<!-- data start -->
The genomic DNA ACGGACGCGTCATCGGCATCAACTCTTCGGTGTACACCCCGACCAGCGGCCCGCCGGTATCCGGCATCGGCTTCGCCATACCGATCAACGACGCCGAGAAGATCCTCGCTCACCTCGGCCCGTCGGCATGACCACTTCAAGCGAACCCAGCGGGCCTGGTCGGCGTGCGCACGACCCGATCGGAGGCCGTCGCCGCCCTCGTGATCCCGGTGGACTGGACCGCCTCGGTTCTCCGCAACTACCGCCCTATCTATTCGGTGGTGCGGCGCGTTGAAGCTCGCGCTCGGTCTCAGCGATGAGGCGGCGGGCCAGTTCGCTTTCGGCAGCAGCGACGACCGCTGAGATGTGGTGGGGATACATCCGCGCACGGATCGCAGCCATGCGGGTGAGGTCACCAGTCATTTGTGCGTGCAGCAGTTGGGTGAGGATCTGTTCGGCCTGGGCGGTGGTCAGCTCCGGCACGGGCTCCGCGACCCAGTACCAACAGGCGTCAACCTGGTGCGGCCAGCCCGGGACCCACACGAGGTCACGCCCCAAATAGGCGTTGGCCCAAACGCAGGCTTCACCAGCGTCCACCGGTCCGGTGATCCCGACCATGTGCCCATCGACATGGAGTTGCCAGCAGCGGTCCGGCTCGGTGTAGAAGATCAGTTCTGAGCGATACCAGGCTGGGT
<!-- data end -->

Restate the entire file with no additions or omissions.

The genomic DNA ACGGACGCGTCATCGGCATCAACTCTTCGGTGTACACCCCGACCAGCGGCCCGCCGGTATCCGGCATCGGCTTCGCCATACCGATCAACGACGCCGAGAAGATCCTCGCTCACCTCGGCCCGTCGGCATGACCACTTCAAGCGAACCCAGCGGGCCTGGTCGGCGTGCGCACGACCCGATCGGAGGCCGTCGCCGCCCTCGTGATCCCGGTGGACTGGACCGCCTCGGTTCTCCGCAACTACCGCCCTATCTATTCGGTGGTGCGGCGCGTTGAAGCTCGCGCTCGGTCTCAGCGATGAGGCGGCGGGCCAGTTCGCTTTCGGCAGCAGCGACGACCGCTGAGATGTGGTGGGGATACATCCGCGCACGGATCGCAGCCATGCGGGTGAGGTCACCAGTCATTTGTGCGTGCAGCAGTTGGGTGAGGATCTGTTCGGCCTGGGCGGTGGTCAGCTCCGGCACGGGCTCCGCGACCCAGTACCAACAGGCGTCAACCTGGTGCGGCCAGCCCGGGACCCACACGAGGTCACGCCCCAAATAGGCGTTGGCCCAAACGCAGGCTTCACCAGCGTCCACCGGTCCGGTGATCCCGACCATGTGCCCATCGACATGGAGTTGCCAGCAGCGGTCCGGCTCGGTGTAGAAGATCAGTTCTGAGCGATACCAGGCTGGGT